Tummy Time PD on the Go
Narrator: Welcome to PD on the Go. Today, we'll be talking about tummy time and free play for infants.
Woman 1: Because even with her mad and lifting her head, she's going to use more of those muscles and stretch out her neck more. And if she's already going to be mad, let her get the exercise too. Okay? Not a long time. Some people are like, do you want me to do it for 20 minutes? No. I'm talking more like 3 to 5 minutes at most.
Narrator: Tummy time. Placing babies on their tummies for brief periods while they're awake helps babies develop strong neck, arm, shoulder, and back muscles. Over time, babies learn to reach for an object while on their tummies and roll from this position as well. These new skills and abilities will help them prepare for crawling, pulling up, and, later, walking.
Not all of the families you work with are going to be familiar with tummy time, or know about its beneﬁts. But you can help families make tummy time part of their ongoing routine.
Beginning. Pediatricians say newborns can start tummy time at just a few days old. Parents can begin placing babies on their tummies for 1 to 2 minutes at a time. Adults can gradually add a minute or so to tummy time routine as baby begins to develop more neck control and is able to hold his head up for longer periods. Regular tummy time should continue until baby begins to crawl.
Scheduling. Families often wonder how to ﬁt tummy time into their already busy days. You can show families how to add tummy time to daily routines. For example, they could try short tummy time sessions after a diaper change or nap time. If baby feels comfortable in the tummy time position, allow her to continue playing on her belly until she offers cues that she's getting tired, like crying, looking frustrated, or arching her back. After some rest time, parents can try tummy time again.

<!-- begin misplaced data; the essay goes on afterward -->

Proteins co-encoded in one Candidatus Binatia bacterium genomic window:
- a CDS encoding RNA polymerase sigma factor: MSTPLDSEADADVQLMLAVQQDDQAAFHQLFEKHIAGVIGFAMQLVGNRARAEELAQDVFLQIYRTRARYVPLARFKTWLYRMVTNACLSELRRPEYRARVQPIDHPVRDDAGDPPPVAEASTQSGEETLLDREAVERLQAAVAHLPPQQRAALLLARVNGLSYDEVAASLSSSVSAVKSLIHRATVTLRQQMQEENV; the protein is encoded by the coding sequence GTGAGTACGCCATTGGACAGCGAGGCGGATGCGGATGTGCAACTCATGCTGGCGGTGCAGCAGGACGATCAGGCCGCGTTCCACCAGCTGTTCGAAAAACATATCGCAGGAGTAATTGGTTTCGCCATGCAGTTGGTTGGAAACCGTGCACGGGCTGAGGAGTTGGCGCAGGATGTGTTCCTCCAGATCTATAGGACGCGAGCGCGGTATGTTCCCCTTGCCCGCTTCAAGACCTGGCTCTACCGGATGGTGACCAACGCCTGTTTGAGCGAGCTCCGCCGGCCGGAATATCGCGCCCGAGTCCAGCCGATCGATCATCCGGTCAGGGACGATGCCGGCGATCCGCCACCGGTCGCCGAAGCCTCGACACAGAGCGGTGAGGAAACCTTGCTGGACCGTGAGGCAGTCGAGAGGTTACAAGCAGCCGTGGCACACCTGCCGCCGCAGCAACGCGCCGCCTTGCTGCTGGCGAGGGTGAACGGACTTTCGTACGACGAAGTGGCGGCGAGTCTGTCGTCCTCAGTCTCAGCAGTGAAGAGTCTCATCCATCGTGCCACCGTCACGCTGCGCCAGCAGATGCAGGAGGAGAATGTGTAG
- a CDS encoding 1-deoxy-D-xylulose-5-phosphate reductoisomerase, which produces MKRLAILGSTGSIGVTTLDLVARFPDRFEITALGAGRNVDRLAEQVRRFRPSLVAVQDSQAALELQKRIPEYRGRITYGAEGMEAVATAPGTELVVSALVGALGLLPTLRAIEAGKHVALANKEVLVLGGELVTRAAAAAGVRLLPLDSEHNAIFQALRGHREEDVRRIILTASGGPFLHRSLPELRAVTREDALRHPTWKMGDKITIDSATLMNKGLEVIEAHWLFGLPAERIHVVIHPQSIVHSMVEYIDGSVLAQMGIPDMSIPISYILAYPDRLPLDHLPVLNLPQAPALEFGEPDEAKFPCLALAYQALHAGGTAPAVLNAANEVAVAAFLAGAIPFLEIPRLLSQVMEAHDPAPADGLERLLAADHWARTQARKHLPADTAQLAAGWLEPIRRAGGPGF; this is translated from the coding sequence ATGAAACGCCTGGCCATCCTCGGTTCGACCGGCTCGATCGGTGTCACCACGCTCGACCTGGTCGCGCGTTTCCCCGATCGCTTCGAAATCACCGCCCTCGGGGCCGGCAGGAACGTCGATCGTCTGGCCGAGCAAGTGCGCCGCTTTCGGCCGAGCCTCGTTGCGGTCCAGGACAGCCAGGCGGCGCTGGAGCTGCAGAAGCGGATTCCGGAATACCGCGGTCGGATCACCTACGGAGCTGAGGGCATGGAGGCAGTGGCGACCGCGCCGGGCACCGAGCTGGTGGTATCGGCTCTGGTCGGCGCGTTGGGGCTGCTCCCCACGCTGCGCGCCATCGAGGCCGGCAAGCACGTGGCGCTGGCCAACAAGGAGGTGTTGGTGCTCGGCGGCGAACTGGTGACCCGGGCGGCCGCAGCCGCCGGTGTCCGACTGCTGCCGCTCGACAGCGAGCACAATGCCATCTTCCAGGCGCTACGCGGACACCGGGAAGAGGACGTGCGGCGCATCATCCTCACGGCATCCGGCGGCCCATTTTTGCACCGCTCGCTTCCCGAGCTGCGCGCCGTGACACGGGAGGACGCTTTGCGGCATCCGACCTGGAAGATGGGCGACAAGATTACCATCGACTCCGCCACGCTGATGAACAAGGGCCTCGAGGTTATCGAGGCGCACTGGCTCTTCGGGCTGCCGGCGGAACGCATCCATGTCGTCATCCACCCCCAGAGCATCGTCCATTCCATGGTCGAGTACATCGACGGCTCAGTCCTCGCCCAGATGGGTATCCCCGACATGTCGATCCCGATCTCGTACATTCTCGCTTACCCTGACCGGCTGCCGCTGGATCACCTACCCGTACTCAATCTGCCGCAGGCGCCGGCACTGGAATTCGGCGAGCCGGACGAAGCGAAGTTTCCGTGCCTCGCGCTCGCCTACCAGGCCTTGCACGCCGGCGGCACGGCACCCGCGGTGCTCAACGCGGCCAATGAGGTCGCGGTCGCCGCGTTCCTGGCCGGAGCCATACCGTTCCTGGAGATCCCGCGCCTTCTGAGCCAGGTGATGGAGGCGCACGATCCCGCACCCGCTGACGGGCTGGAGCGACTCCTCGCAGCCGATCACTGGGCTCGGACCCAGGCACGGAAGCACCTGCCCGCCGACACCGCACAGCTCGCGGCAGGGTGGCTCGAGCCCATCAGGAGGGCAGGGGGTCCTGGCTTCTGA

Safety tips. As a home visitor, you can help families ﬁnd safe places inside the home for baby's tummy time or help the family to create new spaces that keep babies secure. Remind parents that babies should never be placed on their stomachs to sleep. The rule to remember is back to sleep, tummy to play. You can share these tips as well.
Place baby on a ﬂat and ﬁrm surface, like a mat or sheet on the ﬂoor or a hard bed with a tightly ﬁtted sheet. Provide enough space for baby to roll and reach with nothing around him that he could grab on to or pull on top of himself. Make sure that baby is fully alert and awake when on his belly. Supervise the baby and watch for signs that he's getting tired or uncomfortable. Then transition him to another position or activity.
Reassure parents that not all babies like tummy time at ﬁrst. Lifting his head is hard work. It's okay to pick him up when he's fussy or ready to move on to something else. Tummy time is an important way to help babies build their early physical skills. And it's also a great starting point for nurturing active play from birth.Close
Tummy Time is a simple position with enormous benefits! Home visitors have a unique opportunity to partner with families and help them understand the importance of tummy time and how to add it to their routine.